Given the appetite for change and improvement in relations, it might be time to look beyond the campus. In a recent Times Education article, Stuart Laing said that ‘The Engaged University’ is the university of the future. What he means is that universities cannot continue to exist outside of the communities in which they are situated. Laing believes the focus should shift from making the institution look good, to ensuring the institution does good in its local area. He stresses, however, that this outreach work should not be viewed as “philanthropic activity” but rather as “reciprocity” in that the university and community mutually benefit and share their knowledge with one another. 

With the University of Nottingham’s motto being “Sapientia urbs conditur” or “A City is Built on Wisdom”, it seems there is a whole wealth of knowledge ready to be tapped into, if only management would engage meaningfully with the local community. The future of student-resident relations in Lenton is dependent on more than student behaviour and conduct. It is dependent on the University building a relationship which facilitates growth and communication with the local community, a community which has been left for too long as an afterthought.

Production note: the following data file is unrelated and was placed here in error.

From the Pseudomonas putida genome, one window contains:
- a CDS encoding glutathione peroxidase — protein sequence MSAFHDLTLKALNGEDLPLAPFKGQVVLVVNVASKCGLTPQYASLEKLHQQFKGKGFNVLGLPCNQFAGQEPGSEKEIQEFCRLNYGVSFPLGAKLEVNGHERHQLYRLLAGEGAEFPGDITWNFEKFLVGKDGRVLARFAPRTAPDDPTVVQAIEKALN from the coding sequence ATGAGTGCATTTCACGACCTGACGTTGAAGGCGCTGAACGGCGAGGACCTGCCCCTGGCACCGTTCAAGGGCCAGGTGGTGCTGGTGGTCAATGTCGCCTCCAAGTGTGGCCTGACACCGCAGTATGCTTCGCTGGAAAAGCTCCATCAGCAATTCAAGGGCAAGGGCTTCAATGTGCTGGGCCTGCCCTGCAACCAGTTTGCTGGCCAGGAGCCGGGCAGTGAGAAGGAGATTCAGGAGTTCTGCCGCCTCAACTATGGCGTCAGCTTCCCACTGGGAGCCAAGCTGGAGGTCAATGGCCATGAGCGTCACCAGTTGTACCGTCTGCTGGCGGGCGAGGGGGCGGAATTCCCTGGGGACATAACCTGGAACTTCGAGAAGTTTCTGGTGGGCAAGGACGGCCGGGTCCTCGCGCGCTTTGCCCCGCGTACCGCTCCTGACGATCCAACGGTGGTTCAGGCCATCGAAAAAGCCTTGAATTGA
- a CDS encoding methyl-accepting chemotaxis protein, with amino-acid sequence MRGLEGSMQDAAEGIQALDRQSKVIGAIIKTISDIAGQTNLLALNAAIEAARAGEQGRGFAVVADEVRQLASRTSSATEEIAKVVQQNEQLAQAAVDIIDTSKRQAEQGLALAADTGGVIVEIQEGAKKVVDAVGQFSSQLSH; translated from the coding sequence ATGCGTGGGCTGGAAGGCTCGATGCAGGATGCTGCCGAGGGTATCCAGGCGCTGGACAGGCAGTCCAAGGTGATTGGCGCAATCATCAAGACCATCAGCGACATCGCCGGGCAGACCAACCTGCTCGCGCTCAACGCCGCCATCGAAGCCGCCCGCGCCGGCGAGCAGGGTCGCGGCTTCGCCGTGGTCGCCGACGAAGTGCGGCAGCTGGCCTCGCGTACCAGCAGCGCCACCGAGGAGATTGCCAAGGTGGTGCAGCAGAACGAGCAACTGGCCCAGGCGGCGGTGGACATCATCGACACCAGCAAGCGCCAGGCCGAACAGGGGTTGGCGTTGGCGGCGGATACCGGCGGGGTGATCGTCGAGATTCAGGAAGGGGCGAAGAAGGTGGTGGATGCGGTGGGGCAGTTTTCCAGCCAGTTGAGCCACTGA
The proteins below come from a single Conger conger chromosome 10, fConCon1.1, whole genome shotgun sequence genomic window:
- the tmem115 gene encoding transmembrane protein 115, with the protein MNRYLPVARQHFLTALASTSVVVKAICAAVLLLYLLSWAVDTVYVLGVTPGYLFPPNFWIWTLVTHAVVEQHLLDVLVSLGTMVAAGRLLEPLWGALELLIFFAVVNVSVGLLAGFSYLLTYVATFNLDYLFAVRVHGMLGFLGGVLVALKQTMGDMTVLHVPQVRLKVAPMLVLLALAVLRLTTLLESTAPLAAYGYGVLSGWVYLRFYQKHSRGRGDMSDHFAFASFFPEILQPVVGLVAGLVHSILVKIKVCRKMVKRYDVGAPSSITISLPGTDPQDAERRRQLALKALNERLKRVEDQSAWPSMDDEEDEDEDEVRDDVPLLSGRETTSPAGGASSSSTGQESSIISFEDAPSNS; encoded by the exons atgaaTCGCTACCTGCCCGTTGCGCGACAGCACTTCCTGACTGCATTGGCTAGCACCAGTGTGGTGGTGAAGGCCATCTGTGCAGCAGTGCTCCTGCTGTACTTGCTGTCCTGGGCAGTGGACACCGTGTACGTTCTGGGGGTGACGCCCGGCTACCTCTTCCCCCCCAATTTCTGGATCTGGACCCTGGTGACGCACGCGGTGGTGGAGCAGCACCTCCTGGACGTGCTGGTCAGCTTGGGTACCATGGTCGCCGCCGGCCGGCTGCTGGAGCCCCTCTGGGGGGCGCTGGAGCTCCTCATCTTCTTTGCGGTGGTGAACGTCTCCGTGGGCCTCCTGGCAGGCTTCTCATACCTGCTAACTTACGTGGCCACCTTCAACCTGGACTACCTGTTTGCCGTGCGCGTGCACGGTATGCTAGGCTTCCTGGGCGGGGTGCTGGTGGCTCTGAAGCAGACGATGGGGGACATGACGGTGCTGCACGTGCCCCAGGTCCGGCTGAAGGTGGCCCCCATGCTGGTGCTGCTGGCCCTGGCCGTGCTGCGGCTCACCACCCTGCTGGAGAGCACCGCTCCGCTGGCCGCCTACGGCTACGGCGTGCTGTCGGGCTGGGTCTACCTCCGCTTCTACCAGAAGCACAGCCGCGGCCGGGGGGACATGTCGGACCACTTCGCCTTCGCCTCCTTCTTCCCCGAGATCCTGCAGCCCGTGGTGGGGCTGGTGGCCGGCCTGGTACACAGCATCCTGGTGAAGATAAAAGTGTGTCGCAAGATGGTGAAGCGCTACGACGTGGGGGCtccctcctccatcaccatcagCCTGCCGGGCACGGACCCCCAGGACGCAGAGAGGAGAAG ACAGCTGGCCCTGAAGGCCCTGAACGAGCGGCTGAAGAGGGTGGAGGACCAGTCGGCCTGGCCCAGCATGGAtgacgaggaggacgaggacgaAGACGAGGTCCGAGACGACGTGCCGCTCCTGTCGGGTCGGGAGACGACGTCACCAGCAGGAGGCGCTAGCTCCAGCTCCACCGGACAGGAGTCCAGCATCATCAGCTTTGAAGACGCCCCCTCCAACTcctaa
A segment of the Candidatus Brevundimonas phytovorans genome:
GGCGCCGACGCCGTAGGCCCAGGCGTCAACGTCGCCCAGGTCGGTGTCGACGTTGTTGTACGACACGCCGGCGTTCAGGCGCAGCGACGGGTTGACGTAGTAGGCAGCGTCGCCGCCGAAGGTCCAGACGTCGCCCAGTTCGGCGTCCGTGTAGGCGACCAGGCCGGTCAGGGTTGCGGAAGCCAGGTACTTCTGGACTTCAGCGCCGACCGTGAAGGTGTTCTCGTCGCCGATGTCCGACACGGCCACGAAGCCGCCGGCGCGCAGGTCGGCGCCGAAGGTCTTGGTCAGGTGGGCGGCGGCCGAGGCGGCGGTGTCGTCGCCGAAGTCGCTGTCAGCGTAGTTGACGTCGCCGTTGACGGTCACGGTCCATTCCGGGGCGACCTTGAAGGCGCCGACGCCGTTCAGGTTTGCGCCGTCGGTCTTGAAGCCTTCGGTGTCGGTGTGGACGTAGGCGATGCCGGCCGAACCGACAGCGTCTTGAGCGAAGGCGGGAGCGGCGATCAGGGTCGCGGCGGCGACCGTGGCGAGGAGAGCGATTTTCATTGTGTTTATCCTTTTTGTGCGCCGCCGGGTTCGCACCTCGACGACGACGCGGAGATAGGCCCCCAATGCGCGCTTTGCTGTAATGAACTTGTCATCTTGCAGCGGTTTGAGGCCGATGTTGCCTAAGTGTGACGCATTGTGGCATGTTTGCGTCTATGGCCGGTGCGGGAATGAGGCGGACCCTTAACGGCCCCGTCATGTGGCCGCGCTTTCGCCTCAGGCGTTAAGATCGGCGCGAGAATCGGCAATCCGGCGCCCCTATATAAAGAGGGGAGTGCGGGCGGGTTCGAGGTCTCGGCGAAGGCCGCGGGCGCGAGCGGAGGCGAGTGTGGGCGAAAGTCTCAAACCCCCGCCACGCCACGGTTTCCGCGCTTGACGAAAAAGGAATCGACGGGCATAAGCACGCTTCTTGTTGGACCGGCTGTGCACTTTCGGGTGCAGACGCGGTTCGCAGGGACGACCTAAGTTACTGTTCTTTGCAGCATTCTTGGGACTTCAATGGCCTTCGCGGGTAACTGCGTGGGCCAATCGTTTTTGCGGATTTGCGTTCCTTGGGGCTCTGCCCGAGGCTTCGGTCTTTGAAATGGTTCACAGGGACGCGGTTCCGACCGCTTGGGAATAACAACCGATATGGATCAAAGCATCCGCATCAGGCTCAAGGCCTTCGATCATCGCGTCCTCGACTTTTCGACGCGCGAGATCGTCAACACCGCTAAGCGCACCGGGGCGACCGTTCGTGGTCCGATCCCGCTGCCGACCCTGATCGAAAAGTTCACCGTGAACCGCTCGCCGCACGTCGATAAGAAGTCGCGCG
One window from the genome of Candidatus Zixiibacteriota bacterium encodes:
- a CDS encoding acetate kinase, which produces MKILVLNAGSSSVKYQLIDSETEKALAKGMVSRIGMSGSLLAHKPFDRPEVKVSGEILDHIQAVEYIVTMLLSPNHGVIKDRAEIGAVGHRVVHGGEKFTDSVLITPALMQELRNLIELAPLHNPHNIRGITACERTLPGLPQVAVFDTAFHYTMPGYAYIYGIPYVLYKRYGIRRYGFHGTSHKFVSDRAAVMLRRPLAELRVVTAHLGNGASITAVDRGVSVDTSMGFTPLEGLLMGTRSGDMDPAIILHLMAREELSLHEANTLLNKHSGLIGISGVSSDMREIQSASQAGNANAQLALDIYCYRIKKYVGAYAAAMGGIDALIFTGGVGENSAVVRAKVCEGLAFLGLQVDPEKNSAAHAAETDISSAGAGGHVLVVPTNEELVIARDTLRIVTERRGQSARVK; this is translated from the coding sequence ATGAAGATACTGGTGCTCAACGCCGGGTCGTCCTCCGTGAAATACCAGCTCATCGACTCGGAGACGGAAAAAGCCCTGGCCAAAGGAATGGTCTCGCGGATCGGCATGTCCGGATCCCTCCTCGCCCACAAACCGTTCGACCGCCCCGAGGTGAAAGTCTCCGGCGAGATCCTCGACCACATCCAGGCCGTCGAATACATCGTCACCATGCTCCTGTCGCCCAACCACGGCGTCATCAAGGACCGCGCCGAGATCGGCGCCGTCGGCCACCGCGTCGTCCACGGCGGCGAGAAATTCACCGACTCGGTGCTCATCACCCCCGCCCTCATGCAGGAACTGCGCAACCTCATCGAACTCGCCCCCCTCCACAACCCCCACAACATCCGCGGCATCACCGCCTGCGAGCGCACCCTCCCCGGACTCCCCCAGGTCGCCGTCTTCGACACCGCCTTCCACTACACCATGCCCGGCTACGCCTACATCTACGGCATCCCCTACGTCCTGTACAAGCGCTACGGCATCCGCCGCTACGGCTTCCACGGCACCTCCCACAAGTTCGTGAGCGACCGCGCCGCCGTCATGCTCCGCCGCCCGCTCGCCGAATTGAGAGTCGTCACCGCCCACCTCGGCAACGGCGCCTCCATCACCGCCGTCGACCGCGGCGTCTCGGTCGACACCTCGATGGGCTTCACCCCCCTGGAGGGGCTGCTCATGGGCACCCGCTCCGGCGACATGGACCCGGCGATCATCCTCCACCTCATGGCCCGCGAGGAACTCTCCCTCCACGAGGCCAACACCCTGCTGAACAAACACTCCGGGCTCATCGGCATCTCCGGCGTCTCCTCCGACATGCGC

*68 Nottingham residents were surveyed 

**58 University of Nottingham students were surveyed

Written and researched by Impact Investigations team

Impact Investigations team members:

Lauren Mcgaun, Niamh Robinson, Alice Nott, Rory Beveridge, Fatima Bobboyi, India Rose Campbell, Grace Elizabeth , Gareth Holmes

Featured image courtesy of Ben Spray via Unsplash. Image license can be found here. No changes made to this image.